Ah, yes. The infamous Marxist Labor Theory of Value. Obviously, Karl Marx never had a hobby. (And as Claude Cat of Looney Tunes observed: “They say a hobby sometimes helps.” Fast forward to 4:18 😁) <iframe title=”Cheese Chasers (1951) with original titles recreation” src=”https://www.dailymotion.com/embed/video/x5dwbdf” width=”670″ height=”502″ frameborder=”0″ allowfullscreen=””></iframe> If the value of a Topps Sports Card comes from the labor put into it, and the employer Topps is just an “exploiter” who squeezes the workers’ value dry for chump-change, then according to the logic of Karl Marx’ Labor Theory of Value, the collector of that product is an even bigger mega-“exploiter.” I mean, here Charlie Brown and Lucy are spending money (Lucy is spending retail and Charlie Brown is spending wholesale) on bubble gum and baseball cards in hopes of getting that valued, coveted Joe Shlabotnik card, and who ever gets it will have something that hopefully will exceed in value many times over the amount spent. http://4.bp.blogspot.com/-7XFNIEaukGE/TkKwWVg2AnI/AAAAAAAABUQ/qeMY_k0oWdg/s1600/peanuts.jpg So according to the logic of Karl Marx’ Labor Theory of Value, Charlie Brown and Lucy are little Bourgeois, Counter-Revolutionary mega-“exploiters” and “wreckers,” and they are “exploiting” not only the workers who made the product, but also the employer who hired the workers. (And none of this is to mention poor Joe Shlabotnik, who has to hit all those baseballs and run those bases and risk line-driving by balls and getting hit with flung bats and getting pelted with junk from the audience.) Also, according to the logic of Karl Marx’ Labor Theory of Value, the value of stock shares evidently comes from the paper and the labor of the workers printing the stock certificates. Never mind if the company issuing the stock produces a product or service that people want and need or if investors have confidence in the product or service or think the product or service will turn a profit and give investors a shot at some of the profit. None of that matters in Karl Marx’ Labor Theory of Value. And if investors are “exploiters” according to Karl Marx’ Labor Theory of Value, then there are a whole lot of workers deeply vested in individual shares, mutual funds, IRAs, 401ks, Keough Funds, and other investment instruments who can, do, and will have something to say about that Theory…and none of it is nice! My Uncle and Aunt are just two examples of millions. They were just line workers at Freightliner Trucks for years who made the right investments, persisted investing through the ups and downs of the market, and managed to not only get good pensions, but they also own their own home and a second beach house. Just who is “exploiting” whom here? Neither my Uncle and Aunt nor the overwhelming bulk of U.S. workers invested in the market can be sold on Marxist Bourgeoisie vs. Proletariat “Class War” gibberish such as Karl Marx’ Labor Theory of Value.

    Enco, you’re seemingly unaware that I don’t reply to bedsheet posts point by point. If you could abstractify a bit, you’ll get more point-by-point replies. On the old board, ThinkAtheist, one member in particular always contributed multi-thousand word posts. Over time, I came to see it as a strategy, by posting too much to reply to, he appeared the winner of every argument. Shorter is better and more of us will read every line. Yes, extremely long posts tend to go unread or read only until the eyes glaze over. Certainly in my case I will join discussions for only an hour or two per day. I have a life to get back to. That said…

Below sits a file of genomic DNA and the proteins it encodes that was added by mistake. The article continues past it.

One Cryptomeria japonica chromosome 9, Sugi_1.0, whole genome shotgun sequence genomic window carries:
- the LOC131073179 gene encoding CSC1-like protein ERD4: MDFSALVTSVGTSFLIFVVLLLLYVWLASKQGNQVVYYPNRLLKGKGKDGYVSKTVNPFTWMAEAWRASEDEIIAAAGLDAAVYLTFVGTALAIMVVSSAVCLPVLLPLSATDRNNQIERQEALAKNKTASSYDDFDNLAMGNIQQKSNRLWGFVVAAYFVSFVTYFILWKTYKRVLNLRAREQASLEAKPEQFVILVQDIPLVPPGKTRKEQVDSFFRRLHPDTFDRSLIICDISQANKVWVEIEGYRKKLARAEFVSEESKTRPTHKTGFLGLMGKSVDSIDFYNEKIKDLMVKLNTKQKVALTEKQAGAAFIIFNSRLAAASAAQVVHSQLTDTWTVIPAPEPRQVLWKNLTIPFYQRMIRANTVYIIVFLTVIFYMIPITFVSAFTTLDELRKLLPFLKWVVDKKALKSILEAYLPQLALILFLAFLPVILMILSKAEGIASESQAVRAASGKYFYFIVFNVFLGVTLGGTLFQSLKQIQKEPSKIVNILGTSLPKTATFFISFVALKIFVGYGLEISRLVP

I’m a Marxist only in the sense I’ve stated it here. I’m not an expert on Marx much less economics.

    However, you seem to be confusing two different concepts, value and price. This is understandable since in everyday life they are often used either almost or absolutely interchangeably.

    Let’s look at it this way: Price is what you can fetch when selling your widget. Price is a very flexible and time-sensitive concept in this view. Price is highly variable from time to time, often from minute to minute (stock prices, for example). Value is more like a pie chart and the question is what is a fair slice for the capitalist and for the worker? Price is not a consideration until you look at what the price turns out to be, how much profit there is, and how profits are to be distributed.

    Some things exist outside this analysis like that famous stamp with the upside down airplane error. Its price has nothing to do with labor. For one thing, the idiot who did it is long gone. However, gold is easily the best example of something with a both a price and an exchange value.

    A more to the point example for this discussion would be something we all might be in the market for.

    In a 2018 article, it was stated that “The Wall Street Journal recently published a deconstruction of the iPhone X component costs (below). As you can see it costs $390 to make but sells for $1099. Marketing and distribution costs are not included but they are likely negligible given Apple’s strong brand and demand for its products. Few other companies have people lining up for its products at midnight the day before the launch!”

    Did you notice what’s missing? Labor costs. Either they were too negligible to include or they are invisibly built into each of the line items.

    What would a fair share for the workers who produced a phone that can be sold for about 3.5 times the cost of production? Talking about value in the usual sense doesn’t help because the value of a phone varies between the seller and the customer and from one customer to the next. For some people, their life tends to revolve around their iPhone (sad) while for others, they see no special value in having an iPhone and end up with an
    Android phone or no phone at all.

    John Rawls talked about what is the fairest way to distribute a good (something people generally want). He advanced the idea that the person who slices the pie or cake, for example, should get the last piece after the rest has been allocated or distributedd. Capitalism sticks us with the opposite system: the Capitalist seemingly decides how much he gets and the workers who produced the product get shares of the leftovers.

    What is fair, Enco?

Viewing 15 posts - 16 through 30 (of 73 total)

You must be logged in to reply to this topic.